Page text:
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ALOHA FROM MERCURY

 

Anthropology and Archeology in the Primary Grades

 

 

The Smithsonian's Anthropology Department defines anthropology as "the science that deals with the origins, physical characteristics, and cultural development of humankind

 

I. Elementary School Lesson Plan in Anthropology

Objectives:

To identify and understand Native American groups and cultures living in Oregon before Euro American contact and to understand how those groups were removed to reservations.

Students will:

  • Use maps, readings and classroom discussions to gain information about the cultures and regions of Oregon’s Native American peoples.
  • Identify the materials (natural resources) some Native Americans used to build their dwellings.
  • Learn how some of Oregon’s Native Americans obtained and prepared food.
  • Compare and contrast the ways in which some early Native American cultures lived and how those cultures live today.

Standards Met:
Geography Skills:

  • Understand how human activities are affected by the physical environment.

U.S. History:

  • Identify and understand the groups living in the Western Hemisphere before European exploration, their way of life, and the empires they developed.
  • Understand the impact of early European exploration on Native Americans and the land.

State and Local History:

  • Understand and interpret events, issues, and developments in Oregon history.
  • Identify significant people in the history of Oregon.
  • Understand the contributions of various people and cultures that have lived in the area that is now Oregon.

Social Science Analysis:

  • Gather, use and evaluate researched information to support analysis and conclusions.

Materials/Resources Needed:

Lesson Description:

Introduce topic, photographs and images of Native Americans in Oregon by dividing class into small groups to brainstorm responses to the following:

  • Consider the lives of Oregon Coast tribes in 1750. What materials did they use to build their dwellings? Where and how did they get their food? What tools did they need to: build dwellings? gather food? make clothing?
  • Allow class time (may take 2 or more lessons) to respond as a group.
  • Chart responses
  • Using a map of Oregon, show students areas where Native American Cultures lived.
  • Using suggested documents develop teacher “mini-talks” and questions for small group discussion that support lesson objectives.

Assessment:

Allow students to demonstrate their understanding by having them:

  • Create pictures of living conditions.
  • Draw maps showing areas populated by Native Americans, location of available natural resources, etc.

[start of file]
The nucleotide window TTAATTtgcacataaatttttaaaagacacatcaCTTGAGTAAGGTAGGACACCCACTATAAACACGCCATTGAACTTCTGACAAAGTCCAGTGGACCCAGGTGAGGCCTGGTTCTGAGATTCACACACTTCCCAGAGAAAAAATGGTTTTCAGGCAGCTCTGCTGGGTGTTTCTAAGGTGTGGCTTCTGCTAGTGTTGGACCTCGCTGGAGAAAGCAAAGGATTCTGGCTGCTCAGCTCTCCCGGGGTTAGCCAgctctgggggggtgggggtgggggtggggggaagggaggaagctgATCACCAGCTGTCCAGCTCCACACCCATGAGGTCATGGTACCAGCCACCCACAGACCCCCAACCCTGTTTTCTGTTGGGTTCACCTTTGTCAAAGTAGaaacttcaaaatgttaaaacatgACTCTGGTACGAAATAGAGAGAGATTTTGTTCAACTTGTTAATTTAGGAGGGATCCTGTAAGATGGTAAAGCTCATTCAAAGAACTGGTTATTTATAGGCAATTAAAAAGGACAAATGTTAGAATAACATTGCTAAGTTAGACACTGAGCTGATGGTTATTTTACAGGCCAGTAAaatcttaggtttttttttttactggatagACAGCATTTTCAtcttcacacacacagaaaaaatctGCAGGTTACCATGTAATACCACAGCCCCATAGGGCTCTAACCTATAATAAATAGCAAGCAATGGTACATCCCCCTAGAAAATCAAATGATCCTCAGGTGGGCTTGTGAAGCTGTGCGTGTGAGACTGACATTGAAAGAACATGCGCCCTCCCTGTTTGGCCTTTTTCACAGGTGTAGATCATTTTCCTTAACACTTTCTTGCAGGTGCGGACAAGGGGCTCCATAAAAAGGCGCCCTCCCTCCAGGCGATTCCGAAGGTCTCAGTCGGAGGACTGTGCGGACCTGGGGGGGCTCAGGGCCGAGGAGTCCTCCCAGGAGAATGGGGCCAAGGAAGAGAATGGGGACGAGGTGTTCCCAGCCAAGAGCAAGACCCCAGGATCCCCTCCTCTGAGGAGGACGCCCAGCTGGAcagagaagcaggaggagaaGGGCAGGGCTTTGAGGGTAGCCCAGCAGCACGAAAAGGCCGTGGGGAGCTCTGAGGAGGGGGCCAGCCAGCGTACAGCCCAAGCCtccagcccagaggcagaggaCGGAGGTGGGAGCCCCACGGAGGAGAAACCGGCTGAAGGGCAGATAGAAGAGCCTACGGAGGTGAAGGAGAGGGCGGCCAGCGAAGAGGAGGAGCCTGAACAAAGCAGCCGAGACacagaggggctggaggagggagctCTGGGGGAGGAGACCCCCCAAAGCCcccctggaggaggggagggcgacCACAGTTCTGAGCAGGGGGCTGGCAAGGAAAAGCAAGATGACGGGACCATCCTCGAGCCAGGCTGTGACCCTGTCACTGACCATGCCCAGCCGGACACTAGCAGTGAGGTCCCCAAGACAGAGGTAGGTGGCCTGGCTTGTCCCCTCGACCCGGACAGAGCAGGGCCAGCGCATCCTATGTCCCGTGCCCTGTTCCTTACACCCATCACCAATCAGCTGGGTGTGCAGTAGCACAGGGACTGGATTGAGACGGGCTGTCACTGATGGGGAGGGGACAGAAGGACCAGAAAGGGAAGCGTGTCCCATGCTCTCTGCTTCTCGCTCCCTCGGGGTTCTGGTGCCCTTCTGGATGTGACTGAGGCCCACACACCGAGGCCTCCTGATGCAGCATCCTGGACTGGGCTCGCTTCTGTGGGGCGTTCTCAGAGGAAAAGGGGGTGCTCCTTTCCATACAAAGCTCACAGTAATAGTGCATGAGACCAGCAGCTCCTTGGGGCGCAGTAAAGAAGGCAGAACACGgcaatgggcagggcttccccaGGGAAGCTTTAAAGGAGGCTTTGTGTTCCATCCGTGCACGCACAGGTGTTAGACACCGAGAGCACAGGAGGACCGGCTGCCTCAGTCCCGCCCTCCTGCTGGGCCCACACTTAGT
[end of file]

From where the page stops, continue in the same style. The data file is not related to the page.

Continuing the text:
• Write a letter to an eighteenth century Native American child of a particular tribe, asking questions based on what they have learned from this lesson plan.

Reference:
Oregon History Project

 

 

II. Archaeology Lessons for Elementary Schoolteachers

 

“What would your garbage tell us about you?” asks Indiana State Museum education program coordinator Gail Brown.
Five elementary schoolteachers from around the region sort through accumulations of trash—fast food wrappers, empty yogurt cartons, dog food cans—in a classroom in the University of Notre Dame Department of Anthropology’s Reyniers Laboratory on the north end of campus.
Dog food can—can we infer a pet owner?
It’s all part of Project Archaeology, a workshop cosponsored by the anthropology department and the museum.
Earlier this summer, the teachers spent three days on campus learning the fundamentals of archaeology. They participated in an archaeological dig on a property in the “Sorinsville” neighborhood south of campus, led by Deb Rotman, assistant professional specialist in anthropology. They then returned to the lab to process and analyze their finds.
The teachers also had time to try a few other activities, like throwing spears with an atlatl, an ancient tool that increases the range and velocity of a throw.
The goal of the program is to teach elementary educators how to use archaeology in the classroom. But the larger goal is to teach the public to respect, protect and conserve archaeological sites.
The way archaeology is done in real life isn’t like “Indiana Jones,” Brown said. “It’s not just collecting things; it’s about collecting data.”
Why a lesson on garbage? Archaeologists often study garbage heaps, or middens, he points out. It’s a way for kids to understand how objects relate to people and their activities—3,000-year-old objects kids wouldn’t know how to interpret, Brown says.
This fall, the teachers will incorporate what they learned in the workshop into their lesson plans. Their fourth-through seventh-grade students will use observation, inference and hypothesis to understand what garbage—or tools, or artifacts—can tell us about a culture.
In the process of learning archaeological methods, students also will be developing other skills—gridding a site requires math and measuring skills, tree-ring dating and pollen analysis offer hands-on science lessons and discussion about climate change.
“It’s been a good experience,” says Cindy Young, a teacher at Prairie Vista Elementary School in Granger. “I liked the field excavation with Deb, going out and actually doing what we were talking about. And I thought it was neat how many math, science and reading connections there were with archaeology.”
Observation and inference apply to many subjects, she notes.
“I’ve gotten a lot of stuff I can take back to the classroom,” she says. “Lessons and real-life experience.”


Reference:
- The College of Arts and Letters

 

 

 

 

 

 

 

 

 

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